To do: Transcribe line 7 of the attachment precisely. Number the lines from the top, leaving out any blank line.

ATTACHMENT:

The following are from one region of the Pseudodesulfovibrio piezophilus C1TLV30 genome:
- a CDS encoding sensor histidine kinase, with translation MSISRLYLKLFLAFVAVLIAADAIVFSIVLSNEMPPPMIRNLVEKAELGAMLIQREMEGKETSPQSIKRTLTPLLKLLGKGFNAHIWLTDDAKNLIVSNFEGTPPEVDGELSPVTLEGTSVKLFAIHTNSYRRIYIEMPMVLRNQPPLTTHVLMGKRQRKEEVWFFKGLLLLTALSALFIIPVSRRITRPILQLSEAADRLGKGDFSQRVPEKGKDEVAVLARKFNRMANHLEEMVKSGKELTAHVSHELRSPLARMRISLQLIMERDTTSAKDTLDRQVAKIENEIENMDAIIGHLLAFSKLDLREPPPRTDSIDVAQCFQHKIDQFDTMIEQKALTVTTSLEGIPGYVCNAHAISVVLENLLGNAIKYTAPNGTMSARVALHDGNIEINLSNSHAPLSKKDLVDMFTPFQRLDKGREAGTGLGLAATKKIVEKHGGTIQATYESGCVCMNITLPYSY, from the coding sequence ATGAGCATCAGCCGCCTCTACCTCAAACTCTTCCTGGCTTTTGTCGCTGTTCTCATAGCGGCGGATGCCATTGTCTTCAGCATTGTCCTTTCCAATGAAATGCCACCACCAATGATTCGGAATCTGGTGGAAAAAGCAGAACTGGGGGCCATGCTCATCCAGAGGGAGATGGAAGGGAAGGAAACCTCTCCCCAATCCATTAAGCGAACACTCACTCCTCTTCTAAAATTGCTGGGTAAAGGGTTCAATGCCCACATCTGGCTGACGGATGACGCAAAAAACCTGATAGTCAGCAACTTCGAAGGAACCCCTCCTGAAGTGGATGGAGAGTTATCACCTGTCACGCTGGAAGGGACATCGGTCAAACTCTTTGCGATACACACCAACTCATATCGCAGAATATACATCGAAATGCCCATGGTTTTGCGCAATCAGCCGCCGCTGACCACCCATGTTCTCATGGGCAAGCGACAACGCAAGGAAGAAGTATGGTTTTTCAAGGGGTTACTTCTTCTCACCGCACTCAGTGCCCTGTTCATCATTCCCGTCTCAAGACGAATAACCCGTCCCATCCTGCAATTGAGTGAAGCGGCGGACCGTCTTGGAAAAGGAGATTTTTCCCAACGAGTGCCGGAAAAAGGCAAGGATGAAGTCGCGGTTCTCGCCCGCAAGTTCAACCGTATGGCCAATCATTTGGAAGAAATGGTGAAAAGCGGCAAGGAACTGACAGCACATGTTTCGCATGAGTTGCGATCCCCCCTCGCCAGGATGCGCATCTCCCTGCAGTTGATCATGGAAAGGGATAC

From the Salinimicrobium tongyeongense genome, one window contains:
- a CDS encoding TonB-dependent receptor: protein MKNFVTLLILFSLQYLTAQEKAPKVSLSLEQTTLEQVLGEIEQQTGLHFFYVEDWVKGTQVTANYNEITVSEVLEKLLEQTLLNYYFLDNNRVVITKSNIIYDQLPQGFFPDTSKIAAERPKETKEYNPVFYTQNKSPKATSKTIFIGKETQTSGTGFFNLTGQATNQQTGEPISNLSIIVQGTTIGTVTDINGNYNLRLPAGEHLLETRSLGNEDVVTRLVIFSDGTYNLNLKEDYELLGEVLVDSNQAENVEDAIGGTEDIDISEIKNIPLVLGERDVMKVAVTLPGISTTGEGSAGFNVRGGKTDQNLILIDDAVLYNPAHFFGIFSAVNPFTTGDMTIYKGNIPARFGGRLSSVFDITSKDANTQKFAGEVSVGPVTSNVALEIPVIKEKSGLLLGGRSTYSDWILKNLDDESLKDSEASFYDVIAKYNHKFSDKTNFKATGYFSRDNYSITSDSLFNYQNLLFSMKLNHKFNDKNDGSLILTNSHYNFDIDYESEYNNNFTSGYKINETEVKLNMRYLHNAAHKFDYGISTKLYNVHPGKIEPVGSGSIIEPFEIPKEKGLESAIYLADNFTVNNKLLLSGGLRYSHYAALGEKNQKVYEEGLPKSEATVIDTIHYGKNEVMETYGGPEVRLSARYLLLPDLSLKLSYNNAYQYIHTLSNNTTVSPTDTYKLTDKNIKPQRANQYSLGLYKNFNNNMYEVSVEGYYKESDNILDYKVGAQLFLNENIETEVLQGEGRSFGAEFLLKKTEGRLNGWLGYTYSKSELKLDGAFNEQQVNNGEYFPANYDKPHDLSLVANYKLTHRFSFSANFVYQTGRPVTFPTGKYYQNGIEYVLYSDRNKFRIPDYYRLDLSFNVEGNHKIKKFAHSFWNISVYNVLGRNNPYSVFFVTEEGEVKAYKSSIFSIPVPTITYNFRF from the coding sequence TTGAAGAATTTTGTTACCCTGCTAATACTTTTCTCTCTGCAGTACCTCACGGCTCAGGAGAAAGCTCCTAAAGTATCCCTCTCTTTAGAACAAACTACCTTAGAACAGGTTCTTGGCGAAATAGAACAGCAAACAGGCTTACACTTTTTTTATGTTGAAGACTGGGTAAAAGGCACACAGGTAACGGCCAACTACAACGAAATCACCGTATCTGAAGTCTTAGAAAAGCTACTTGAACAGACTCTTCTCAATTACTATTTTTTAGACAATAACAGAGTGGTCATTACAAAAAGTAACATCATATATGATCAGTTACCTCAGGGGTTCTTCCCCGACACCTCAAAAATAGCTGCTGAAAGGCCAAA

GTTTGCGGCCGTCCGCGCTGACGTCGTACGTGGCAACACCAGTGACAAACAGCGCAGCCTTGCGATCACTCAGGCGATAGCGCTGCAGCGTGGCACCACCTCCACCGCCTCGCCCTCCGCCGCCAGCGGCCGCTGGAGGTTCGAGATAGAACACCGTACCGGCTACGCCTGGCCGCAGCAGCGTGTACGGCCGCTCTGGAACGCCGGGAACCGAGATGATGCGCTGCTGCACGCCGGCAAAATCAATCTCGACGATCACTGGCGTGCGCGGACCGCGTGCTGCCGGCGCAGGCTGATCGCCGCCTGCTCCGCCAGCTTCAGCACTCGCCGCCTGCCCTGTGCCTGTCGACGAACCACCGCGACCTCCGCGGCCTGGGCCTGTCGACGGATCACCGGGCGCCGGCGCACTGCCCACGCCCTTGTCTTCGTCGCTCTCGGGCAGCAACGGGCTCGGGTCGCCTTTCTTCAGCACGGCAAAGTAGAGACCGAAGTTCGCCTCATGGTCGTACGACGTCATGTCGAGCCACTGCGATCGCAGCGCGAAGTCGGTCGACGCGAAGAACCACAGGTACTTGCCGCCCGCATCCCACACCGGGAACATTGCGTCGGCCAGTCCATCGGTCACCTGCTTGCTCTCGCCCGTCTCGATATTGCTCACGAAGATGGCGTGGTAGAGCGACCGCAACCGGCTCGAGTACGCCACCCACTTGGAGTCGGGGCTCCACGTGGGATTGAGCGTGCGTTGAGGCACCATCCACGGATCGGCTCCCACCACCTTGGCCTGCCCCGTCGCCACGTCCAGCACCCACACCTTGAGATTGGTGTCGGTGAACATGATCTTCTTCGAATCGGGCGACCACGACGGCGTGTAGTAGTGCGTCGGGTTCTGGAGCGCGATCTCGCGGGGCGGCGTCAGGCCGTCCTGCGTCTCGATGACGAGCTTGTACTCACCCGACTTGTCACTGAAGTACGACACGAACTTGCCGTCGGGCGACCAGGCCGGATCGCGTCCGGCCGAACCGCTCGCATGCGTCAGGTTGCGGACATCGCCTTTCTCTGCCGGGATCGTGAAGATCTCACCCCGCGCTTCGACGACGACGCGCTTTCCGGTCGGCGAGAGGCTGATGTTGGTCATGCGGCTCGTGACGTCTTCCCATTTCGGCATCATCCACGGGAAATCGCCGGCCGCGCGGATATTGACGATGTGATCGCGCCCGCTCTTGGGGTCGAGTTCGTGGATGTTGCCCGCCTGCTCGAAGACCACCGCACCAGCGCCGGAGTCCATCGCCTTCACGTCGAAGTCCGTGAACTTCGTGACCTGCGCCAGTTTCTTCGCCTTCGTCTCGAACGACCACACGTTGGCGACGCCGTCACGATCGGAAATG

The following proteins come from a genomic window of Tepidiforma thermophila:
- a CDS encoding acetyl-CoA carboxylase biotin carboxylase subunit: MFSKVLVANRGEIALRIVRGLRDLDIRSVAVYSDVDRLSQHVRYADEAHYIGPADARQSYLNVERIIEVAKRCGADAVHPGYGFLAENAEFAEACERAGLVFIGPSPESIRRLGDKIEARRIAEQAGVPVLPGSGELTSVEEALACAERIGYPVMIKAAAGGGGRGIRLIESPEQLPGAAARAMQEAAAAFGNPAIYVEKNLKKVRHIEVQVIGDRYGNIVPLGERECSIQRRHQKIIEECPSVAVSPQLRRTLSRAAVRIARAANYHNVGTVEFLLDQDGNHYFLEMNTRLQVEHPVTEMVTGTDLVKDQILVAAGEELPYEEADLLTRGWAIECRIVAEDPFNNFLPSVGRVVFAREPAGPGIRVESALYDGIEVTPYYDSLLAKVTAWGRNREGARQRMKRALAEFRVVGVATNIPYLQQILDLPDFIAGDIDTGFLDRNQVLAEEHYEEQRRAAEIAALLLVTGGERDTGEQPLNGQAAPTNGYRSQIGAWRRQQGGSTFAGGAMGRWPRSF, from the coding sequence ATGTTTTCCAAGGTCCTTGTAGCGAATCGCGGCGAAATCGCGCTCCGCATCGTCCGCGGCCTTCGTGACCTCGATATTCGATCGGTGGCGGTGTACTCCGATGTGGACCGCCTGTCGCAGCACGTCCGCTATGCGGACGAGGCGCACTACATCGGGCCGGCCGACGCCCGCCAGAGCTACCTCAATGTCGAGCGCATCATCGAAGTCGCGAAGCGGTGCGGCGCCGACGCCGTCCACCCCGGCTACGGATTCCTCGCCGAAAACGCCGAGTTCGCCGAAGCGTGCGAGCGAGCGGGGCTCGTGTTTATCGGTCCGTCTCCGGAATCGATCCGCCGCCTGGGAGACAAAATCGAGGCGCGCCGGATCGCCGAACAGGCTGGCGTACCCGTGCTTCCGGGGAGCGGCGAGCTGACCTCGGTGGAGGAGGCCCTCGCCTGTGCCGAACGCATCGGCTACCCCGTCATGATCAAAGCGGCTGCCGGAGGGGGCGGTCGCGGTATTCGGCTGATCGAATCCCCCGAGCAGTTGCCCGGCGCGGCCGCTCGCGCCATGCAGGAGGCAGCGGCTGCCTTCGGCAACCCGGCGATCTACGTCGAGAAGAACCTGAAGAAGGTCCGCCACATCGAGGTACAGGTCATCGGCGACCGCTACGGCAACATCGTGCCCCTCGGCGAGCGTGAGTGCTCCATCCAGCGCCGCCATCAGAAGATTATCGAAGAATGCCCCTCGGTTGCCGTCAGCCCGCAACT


- a CDS encoding acetyl-CoA carboxylase biotin carboxylase subunit: MFSKVLVANRGEIALRIVRGLRDLDIRSVAVYSDVDRLSQHVRYADEAHYIGPADARQSYLNVERIIEVAKRCGADAVHPGYGFLAENAEFAEACERAGLVFIGPSPESIRRLGDKIEARRIAEQAGVPVLPGSGELTSVEEALACAERIGYPVMIKAAAGGGGRGIRLIESPEQLPGAAARAMQEAAAAFGNPAIYVEKNLKKVRHIEVQVIGDRYGNIVPLGERECSIQRRHQKIIEECPSVAVSPQLRRTLSRAAVRIARAANYHNVGTVEFLLDQDGNHYFLEMNTRLQVEHPVTEMVTGTDLVKDQILVAAGEELPYEEADLLTRGWAIECRIVAEDPFNNFLPSVGRVVFAREPAGPGIRVESALYDGIEVTPYYDSLLAKVTAWGRNREGARQRMKRALAEFRVVGVATNIPYLQQILDLPDFIAGDIDTGFLDRNQVLAEEHYEEQRRAAEIAALLLVTGGERDTGEQPLNGQAAPTNGYRSQIGAWRRQQGGSTFAGGAMGRWPRSF, from the coding sequence ATGTTTTCCAAGGTCCTTGTAGCGAATCGCGGCGAAATCGCGCTCCGCATCGTCCGCGGCCTTCGTGACCTCGATATTCGATCGGTGGCGGTGTACTCCGATGTGGACCGCCTGTCGCAGCACGTCCGCTATGCGGACGAGGCGCACTACATCGGGCCGGCCGACGCCCGCCAGAGCTACCTCAATGTCGAGCGCATCATCGAAGTCGCGAAGCGGTGCGGCGCCGACGCCGTCCACCCCGGCTACGGATTCCTCGCCGAAAACGCCGAGTTCGCCGAAGCGTGCGAGCGAGCGGGGCTCGTGTTTATCGGTCCGTCTCCGGAATCGATCCGCCGCCTGGGAGACAAAATCGAGGCGCGCCGGATCGCCGAACAGGCTGGCGTACCCGTGCTTCCGGGGAGCGGCGAGCTGACCTCGGTGGAGGAGGCCCTCGCCTGTGCCGAACGCATCGGCTACCCCGTCATGATCAAAGCGGCTGCCGGAGGGGGCGGTCGCGGTATTCGGCTGATCGAATCCCCCGAGCAGTTGCCCGGCGCGGCCGCTCGCGCCATGCAGGAGGCAGCGGCTGCCTTCGGCAACCCGGCGATCTACGTCGAGAAGAACCTGAAGAAGGTCCGCCACATCGAGGTACAGGTCATCGGCGACCGCTACGGCAACATCGTGCCCCTCGGCGAGCGTGAGTGCTCCATCCAGCGCCGCCATCAGAAGATTATCGAAGAATGCCCCTCGGTTGCCGTCAGCCCGCAACT